GROUND LOOPS, SNAPS ,CRACKLES and POPS!! by Michael Gore copyright 1994 I've been an Audio Technician since 1972 when I worked in major recording studios (CBS Records, Fantasy Records) and since going independent as an Audio Tech in 1982 I've set up loads of small, intermediate, and large studios. There are more than a few things I've learned over the years, but one of the most important is How to Troubleshoot a system, what to look for, some basic tests even the non-technical can do for themselves. And with just a simple approach to trouble- shooting your own system, you'll be able to save money by fixing the problem yourself, or at least you'll know when to call in outside help. In this article I'm going to try and give you an approach to troubleshooting your own studio that will isolate the faulty component or equipment. First off, one of the most important things to know is what a professional studio control room should sound like, because that's your goal: to sound as good as you can. What comes out of any top studio's monitor speakers, is well, nothing... that is when there's no music, there is no noise. This seems obvious, but time and time again I go into project studios where there are buzzes and small audible pops and loads of hiss and hums coming out of the monitors. And too often the person who runs the place thinks these sounds are "normal", and that they have to just live with them.... NOT SO!! If you've set your system up correctly, you should be able to turn your monitors up to a comfortable listing level, and hear no hiss, no hums and a good clean nothing. If you turn your system way way up, all you should hear is a nice clean hiss way in the background, with no hums, no squeals no buzzes. Getting here, to the quiet studio, isn't hard. This is how you begin to trace those buzzes, hums and noise, and to eliminate them if possible... First off, you've got to have a quiet power amp, and luckily almost all of them are very quiet thesedays. You can test this yourself, by first turning OFF the amp, then removing the Input connections, then turning the amp back ON, and slowly turning up the volume. All you should hear is hiss, and this you should only hear when the amp is turned way up. If you hear Buzzes, pops or your local radio station, try turning OFF the amp then installing shorted Input connectors (that is the connector's "Hot" and "Ground" points are connected together (shorted)... so there is no possible Input Signal). If you don't hear a nice clean hiss, them you have a bad Power amp, so go get it fixed. So now you've got a clean Power Amp. It's quiet. The next thing is to turn it OFF and hook up the output from your console, then turn it On and slowly bring up the levels on the Power Amp to reasonable volume: have the Monitor Output and all the faders of the console down, and all the channels OFF. Again it should be just about as quiet as the Power amp alone( a little more hiss is to be expected, but it shouldn't be much). Then bring up the console's Monitor level control to "normal" (which in almost all boards is about 2 o'clock or 3/4 of the way up). The system still should be quiet, no hums, no clicks, no buzzes. OK, so you don't have a quiet system, what should you do? Note that when I wanted you to check out your Power Amp, we ISOLATED it from any other cause of noise. We listened only to it, nothing else. We made sure that not even the wires of the Input cords were connected, since those wires themselves could have caused a "Ground Loop", which would have caused hum in our system. With a few slight modifications, we need to do this every step of the way, isolate pieces of the system, and determine what pieces are causing hum or buzzes, and what are clean. So say that when the console is connected to the power amp, you have a hum, even when you turn down the console's Monitor output. This is most likely a Ground Loop, which means that there is more than one ground (which is your system's "Zero Volt" reference). Once there is more than one system ground, if there is even a very, very tiny difference in Voltage between them, that small difference will be amplified just as if it were any other normal audio signal. After all, the heart of the matter is that you want all signals "Not equal to Zero Volts" to be amplified! So one piece of gear's Zero had better exactly match each and every other Zero in your entire system. If it doesn't, that difference ends up as a 60 hertz hum or buzz. So next we'll have to determine if the console, by itself, is quiet. And just as we did with the Power Amp, we'll have to isolate the console from all other systems, except for the Power Amp. So you have to disconnect each and every piece of gear plugged into the console. Out go all those Synth connectors, reverb and effect connectors, what you want is nothing connected to your console except the Power Amp. Yes you'll need to dis-connect everything. Once you've done this, and all cables and connectors are removed from the console (except the feeds to your Power Amp), you should have a quiet system once again. If you don't, try running a Ground wire (12 gauge Green multi-strand wire... you can get this at any home improvement hardware store) from the Chassis of the console to the Chassis of the Power amp. Strip off 1/2 inch of the outer cover on both ends so bare wire is exposed, and find a screw on the console to temporarily hold one end of the wire, then holding the cover of the wire, touch the chassis of the Power Amp (don't have the volume up very high!) This will either bring up the hum (so you don't want the wire connected at all) or it will bring down the Hum (then you'll want to crimp "Spade Lugs" on the ends of the wire, and find a screw you can use to clamp each end tightly to each chassis, never never just wrap the bare end wire around a screw and leave it that way! Always use Spade Lugs: first you Crimp and then Solder... ask at the hardware store if you don't know how to crimp a Spade Lug... it's easy, and you already know how to solder a wire) If you've still got a hum, make sure that the connectors are wired correctly. Finally, if nothing helps, you'll need to try installing a pair of good quality audio transformers between the console and the Power amp. A transformer will Isolate the equipment from each other (no ground wire between them), and thus there cannot be a ground loop. If you've still a hum, even after installing a transformer between the Console's Monitor Output and the Power Amp's input, well then the odds are pretty high that the console itself is causing the hum. Usually that mean's the Console's Power Supply is faulty, and isn't putting out clean DC voltages, or that the Console itself is somehow picking up a massive magnetic field nearby, or there might be an internal chip that's gone bad... I had one client who called me after he built and did his own wiring of his studio, complaining of a hum in the system. I did ALL of the above, and after testing the Console's Power Supply, I could only surmise that there was a magnetic field of some very large strength nearby. Then I physically turned the console 90 degrees to the side, and Volia! the hum went away. It turned out that there were the main AC supply cables to 2 TV stations running exactly parallel to and at the same height my client had placed his console (it was a basement studio in an old office building). The console's ground buss (the Zero reference wire) running the length of the console was too thin, and the ground connections inside the console were not solid, and they allowed a bit of induced hum into the system. Turning the console would work or redoing the internal grounding of the console would work. Now if bringing up faders on your console brings up a hum, you're better off, since you can just bring up each fader until you find the culprit, then remove all cables to and from that one piece of gear. If the system returns to a quiet state, then you'll need to try a ground wire as we discussed above, once you re-connect the offending piece of equipment back to the console. Next you'll have to try and use a transformer, to make sure that the gear is working OK, and there is indeed a grounding problem. And remember, you need to TOTALLY ISOLATE it, you can't just isolate the Outputs and leave the Inputs connected, grounds are in both Inputs and Outputs, and even in MIDI connectors too! You have to disconnect every connection, then you can try a transformer on just the Output cables to the console. If the gear is now quiet, try connecting the Output directly into the Console. If it now hums, then try the Ground Wire. If it still hums, but didn't when the transformer was used, then check your audio connectors, you might have mis-wired something. If all else fails, then you'll have to get transformers for this piece of gear. One thing to try is to physically move remove the piece of gear causing the hum from any rack system you might have, since the rack rails are connected to the chassis of other equipment, there is a chance that moving the gear might solve the problem. Well after reading all of this, you get the idea that you have to isolate each piece of equipment from everything else, connecting it all back together one piece at a time. We first did the Power Amp. Next the console. If the system is clean, then we'll connect one synth or processor and check for hums and buzzes. If it causes a hum, you'll follow the basic steps above, and trace the problem. Some pieces of gear just damn well causes hum from faulty engineering and design, and you'll have to isolate these via audio transformers. But most will connect up clean. You have to check each time you add a piece of equipment: does it cause a hum in the system, or are there new pops or static? If so try a ground wire between chassis, a transformer and so on. One thing more: Move those dang AC Plug-In Power Cubes aka "Wall-Warts" as far away from the console, power amp, and ANY audio wiring. Those things are the cause of most of the hums I get called in to fix. They emit large magnetic fields which are easily picked up, so move them away from your system! In a large top-of-the-line studio, we'll go as far as isolating each piece of gear from the AC plug ground and run a separate chassis ground wire back to the main studio ground (we call this "Technical Earth"), then we'll connect this "Tech Earth" back to the main AC ground, and/or a large copper rod driven 18 feet into the ground. Thus every piece of gear still has AC fault protection, but no grounds are tied together. This kind of system is what's known as a STAR-GROUND. This is a time consuming and complex wiring scheme, but is always fool-proof... well almost.... even the best designs sometimes fail. Also in a 'Star-Ground" system, the audio ground wires are never connected to any 2 pieces of gear... each ground is connected to the output only, and with the exception of all Mic Cables and Mic wiring to the console, Audio grounds are not connected between pieces of gear..... this is AUDIO GROUND, not AC Ground.... only the audio ground wire is lifted. This prevents (in a perfect 'Star-Ground') creating 2 or more paths of ground between pieces of gear.... since the audio cable never connects two Audio grounds together, the only common Audio ground will be the very thick 'Star-ground' wire which connects all Audio grounds together at one place only. You may find some piece of gear that just requires audio transformers to eliminate ground loops. But you'll find that with most of today's equipment, you really don't have to go as far as all this, and with a few hours of patient troubleshooting, you'll be able to make your project studio much quieter. NEVER cut or lift the 3rd grounding prong from ANY AC cable!! NEVER remove chassis ground - this is for protection against electrocution!!! A "Star-ground" set-up should never leave any piece of gear ungrounded to AC ground. Each piece of gear MUST be grounded for safety. Now here are a couple of trade secrets...the Ultra-Secret "Audio-technician Guild" will come after me for telling you this stuff!! #1 All consoles want to have their Monitor Volume controls at about the 1 or 2 O'clock point. That's where you get the best signal-to-noise levels, which means quieter monitoring. So play a CD or some music through your mixer, set the faders so your meters read normal levels (for VU Meters this means peaks of about +2 VU), and turn the Monitor Pot to the 1 o'clock position, and turn DOWN the Power Amp levels until the music is at a "normal" listening level. That's the level you want from your power amp. 1 o'clock, normal, 4o'clock LOUD! If you have your Power Amp turned way up, like most small studios do, all you're going to do is amplify "normal" hiss from the console. Remember that everything has some noise, so if you turn your power amp all the way up, even the best of consoles will sound noisy, even though the reality is that the system is very quiet!! If your Power Amp doesn't have level controls, have your local tech build some for you. #2 Move those dang AC Plug-In Power Cubes aka "Wall-Warts" as far away from the console, power amp, and ANY audio wiring. Those things are the cause of most of the hums I get called in to fix. They emit large magnetic fields which are easily picked up, so move them away from your system. One client extended the wires from the transformers to the equipment, and moved them 6 feet away from any audio cable .. And most of her irritating hums vanished. #3 If you have a buzz that seems to grow slowly in volume then slowly diminish, the odds are that you're picking up the 60 hertz signal from your local TV station. Sorry, but you'll have to get a good technician, and even then you might just have located your studio where one shouldn't be. If you have a buzz that seems to come for only short pulses, always at a constant level, then it could be a pulse riding in on your AC lines, and this is again very difficult to fix. Try to see if it might be caused by lamp dimmers somewhere in the house, a bad florescent lamp or that old 'fridge turning on and off. If the buzz more or less comes on and stays there, try and document what time of day it happens... I once traced such a buzz down to a large Neon "Safeway" sign a block away, turning on each evening. I was able to "Neon-proof" that system, but you can sometimes get the store owner to fix the problem sign. And sometimes just knowing why things happens makes them less irritant. #4 Computer monitors are notorious for causing hums, and you can easily trace this just by turning on and off the monitor of your computer. If you get a buzz or hum when its on, only changing the position and/or increasing its' distance from the console will help. #5 When you stack various pieces of equipment on top of one another, you might find that one piece of gear has it's internal AC power transformer in a spot that makes the equipment just above or below it have an audible hum. Always try turning off pieces of equipment around any gear that seems to have a hum when you can't eliminate the hum with transformers. Once you find the offending unit, just move it to another spot, and try it again. #6 Get two good audio transformers and build yourself an isolation box. There are times that nothing but transformers will eliminate hums, and if you've got friends and clients bringing in their own equipment, you can save hours of frustrating troubleshooting by just using transformers if their gear causes a hum. #7 Always match levels and impedances. Microphone inputs are a poor place to put line level signals, but lots of studios try. If you must use your mic inputs for non-mic signals, either use a "Matching Transformer" which not only isolates the equipment, but matches the levels as well, or have your tech build you a "pad" which will reduce the level from Line down to Mic level. I just converted 18 Mic inputs of a console for line level use, making all the changes in each module. That way this client could have two line inputs for most of his console modules, and still keep a few unconverted modules around as normal Mic inputs. Remember that the impedance of a mic is about 200 ohms (very low) and the impedance of most Mic Pre-amplifiers is about 1,500 ohms (this makes for lower noise in Mic Pre-amp designs, which we'll talk about in another article). But most of your synths and equipment want to feed their signals into 10,000 ohms resistance (known as "High Impedance"). Some equipment can feed low impedances, and some equipment can't. You end up by getting more noise and distortion than you should if you connect gear that can't work with vastly incorrect impedances... Oh, don't forget that most mic inputs also have an output... 48 volts phantom voltage to drive condenser mics! Very bad for most anything but a MIC! Make sure that you never have phantom power ON if you have to connect synths into mic inputs! #8 You'll find that your system will normally be in it's quietest state when everything is powered up. It isn't fair to have some things turned on and others off, as impedances change when power is turned on to a piece of gear. So almost always have everything "On", even if you're not using it all. #9 Try and "hit" the Input of effects units with a good strong signal, and reduce the Effect's output level control a bit. Lots of reverbs and delays have background noise, and you'll help reduce this by turning the Output down. Also don't use lots of compression unless you need to, compression will lower the signal-to-noise ratio of that track, and unless you also use a noise gate along with your compressor, you'll be adding unwanted noise. #10 Less is More. Try using good recording technique rather than loads of effects on your tracks. It's better to have a poor recording of a killer performance, than a great recording of a dull boring performance. Everyone still buys CDs for the music, not the noise levels.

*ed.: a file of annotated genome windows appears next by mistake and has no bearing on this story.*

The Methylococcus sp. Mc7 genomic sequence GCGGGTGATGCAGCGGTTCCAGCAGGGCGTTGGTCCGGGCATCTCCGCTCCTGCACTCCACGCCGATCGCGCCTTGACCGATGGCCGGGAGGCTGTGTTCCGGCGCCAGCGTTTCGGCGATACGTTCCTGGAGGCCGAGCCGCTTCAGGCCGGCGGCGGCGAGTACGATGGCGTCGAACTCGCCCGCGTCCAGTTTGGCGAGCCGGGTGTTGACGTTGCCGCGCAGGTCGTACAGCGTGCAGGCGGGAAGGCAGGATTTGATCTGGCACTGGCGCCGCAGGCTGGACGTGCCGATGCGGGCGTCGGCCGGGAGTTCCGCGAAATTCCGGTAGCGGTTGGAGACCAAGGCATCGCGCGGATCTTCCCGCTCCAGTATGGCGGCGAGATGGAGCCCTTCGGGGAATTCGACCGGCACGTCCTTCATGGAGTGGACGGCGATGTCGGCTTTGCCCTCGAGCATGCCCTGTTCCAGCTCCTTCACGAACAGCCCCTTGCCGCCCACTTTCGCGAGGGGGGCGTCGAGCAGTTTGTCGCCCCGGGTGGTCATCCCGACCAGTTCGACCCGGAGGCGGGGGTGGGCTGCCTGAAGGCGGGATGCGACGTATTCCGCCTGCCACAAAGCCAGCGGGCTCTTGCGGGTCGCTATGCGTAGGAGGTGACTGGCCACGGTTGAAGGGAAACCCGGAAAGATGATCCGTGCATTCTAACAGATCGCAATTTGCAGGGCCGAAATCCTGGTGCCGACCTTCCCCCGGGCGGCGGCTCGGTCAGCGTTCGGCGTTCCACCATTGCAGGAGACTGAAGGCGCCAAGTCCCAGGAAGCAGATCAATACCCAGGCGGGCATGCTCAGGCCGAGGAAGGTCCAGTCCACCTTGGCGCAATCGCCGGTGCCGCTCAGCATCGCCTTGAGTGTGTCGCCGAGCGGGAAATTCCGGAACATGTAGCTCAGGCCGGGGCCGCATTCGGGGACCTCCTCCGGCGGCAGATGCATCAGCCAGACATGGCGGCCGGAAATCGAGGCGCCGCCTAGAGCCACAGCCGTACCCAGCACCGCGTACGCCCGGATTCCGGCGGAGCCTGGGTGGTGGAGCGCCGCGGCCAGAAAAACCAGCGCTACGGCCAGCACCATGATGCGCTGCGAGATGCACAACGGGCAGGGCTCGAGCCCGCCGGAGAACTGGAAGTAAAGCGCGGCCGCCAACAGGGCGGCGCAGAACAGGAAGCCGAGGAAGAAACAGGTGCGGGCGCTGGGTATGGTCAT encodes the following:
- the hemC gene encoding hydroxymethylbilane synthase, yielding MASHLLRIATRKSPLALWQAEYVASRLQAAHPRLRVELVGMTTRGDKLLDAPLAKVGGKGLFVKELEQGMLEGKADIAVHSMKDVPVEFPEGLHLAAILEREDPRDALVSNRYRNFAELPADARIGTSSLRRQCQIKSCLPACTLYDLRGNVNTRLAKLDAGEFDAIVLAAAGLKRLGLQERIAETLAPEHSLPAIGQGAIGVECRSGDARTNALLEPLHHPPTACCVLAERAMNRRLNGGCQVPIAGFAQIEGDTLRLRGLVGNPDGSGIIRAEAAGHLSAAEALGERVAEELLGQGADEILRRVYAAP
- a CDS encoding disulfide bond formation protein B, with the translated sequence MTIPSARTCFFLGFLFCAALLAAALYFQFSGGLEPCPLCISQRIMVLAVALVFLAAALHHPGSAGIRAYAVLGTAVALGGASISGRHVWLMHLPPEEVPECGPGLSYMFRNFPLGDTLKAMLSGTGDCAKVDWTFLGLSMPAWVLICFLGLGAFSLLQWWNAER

That means the chassis of each piece of gear is connected to a good AC ground. This is so that if there is a fault in one piece of gear, you, the user cannot be the "ground" for AC current. That 'third prong' on your AC cable connects the chassis directly to AC ground, and once you use an adapter you must be sure that there is a ground wire between that gear's chassis and good AC ground. Never remove chassis ground protection!! In major studios we use a system called a Star Ground. Then we'll make sure that there are no cross grounds in the audio wiring, as well as in the AC cables. Everything is still connected to AC ground via good individual ground wires. This eliminates almost all ground loops, and still insures a safe system. Plus it makes sure that all "Zero Volt References" can stay exactly the same. We never remove grounding protection. In a home or project studio, this same attention to system grounding is important. You've got to insure not only that you system is quiet, but that it's safe too. So make sure that there is always a ground path for each piece of gear via the AC 3rd prong ground. Never eliminate a ground!!! Most modern equipment, there is absolutely no reason to lift the third prong of the AC cable, and you should NOT do it in any case. Finally, don't over burden your AC wiring. Your house wiring is meant to supply normal household currents, and isn't designed to be at maximum levels for long periods of time. Don't have lots of AC outlet strips connected together into one wall outlet. Make sure that no AC cable is getting warm when it's used. There was one project studio I was in where the guy had 5 AC strips daisy-chained into one wall outlet. That first AC strip wire was carrying all the current of the entire chain and was getting hot to the touch, making his whole set up a fire hazard. Don't do this!! Make SURE that no AC cable is 'frayed' or has lost it's outer cover. You should NEVER see the individual AC wires ever! Lastly - you should NEVER do any AC wiring yourself. You MUST hire a licensed contractor or other highly qualified (and legal) person to do ANY AC wiring.NEVER, NEVER, NEVER unground any piece of gear!!!
Good Quality Audio Transformers are available from: Jensen Transformers (some of the best transformers available) (818) 374-5857 Triad and Stancor both available from Newark Electronics (many locations) there are other manufacturers of Transformers too.... Transformers One of the easiest ways to eliminate ground hums is to isolate the offending equipment via input and output transformers. These things do amazing things in the audio world and are often contained in the best equipment found in the big studios. Since the whole principal of a transformer works on a transfer of only magnetic flux, there is absolutely no physical contact needed between two pieces of gear to get an audio signal through. If you need either to quickly remove a ground loop caused by poor grounding, or to transform balanced to unbalanced signals, grab a transformer. But transformers aren't perfect. Expensive transformers are about as near perfect as you can get in the audio world, but you pay for the engineering and construction quality. Lesser transformers suffer from their design and the way in which they're built, but if you match your requirements to the correct transformer, you need not spend an arm and a leg to get what you need... For the Pro studio, operating at normal +4 levels, you'll have to go for the top end of transformers, and I prefer Jensen Transformers (818) 374-5857, though there are a few other top manufactures around. But you're gonna pay for top line transformers... the Jensen JT-11P-1 transformer currently sells for $63.49 each, then you have to drill out a case for your connectors and wire them yourselves. But here you can put in up to +17 dB before you even hit 1% distortion at 20 hertz! Killer performance!! These are the puppies I install when I need top studio performance. Transformers can do other things besides isolate two pieces of equipment. You can use a transformer to step up (or down) signal levels. So say your console is a Pro Standard +4 dB output unit, and you need to drive a -10 dB device... you could turn the input levels of the device way down or run the console level way down. But it's always better to run things at their optimum points, so if you could, you would want the console running at +4 dB and the next device at -10 normal input fader levels. A step-down transformer can do the trick for you, so everything is right where it should be. If you need to hook up both a balanced and unbalanced device to the same output, you should isolate the unbalanced gear via a transformer, or else, once both are connected to the same point, you've unbalanced the signal to both. And if you're working a remote, the only safe way to split mic lines to send the same mic signal to more than one mixer is to use a "Splitter Transformer".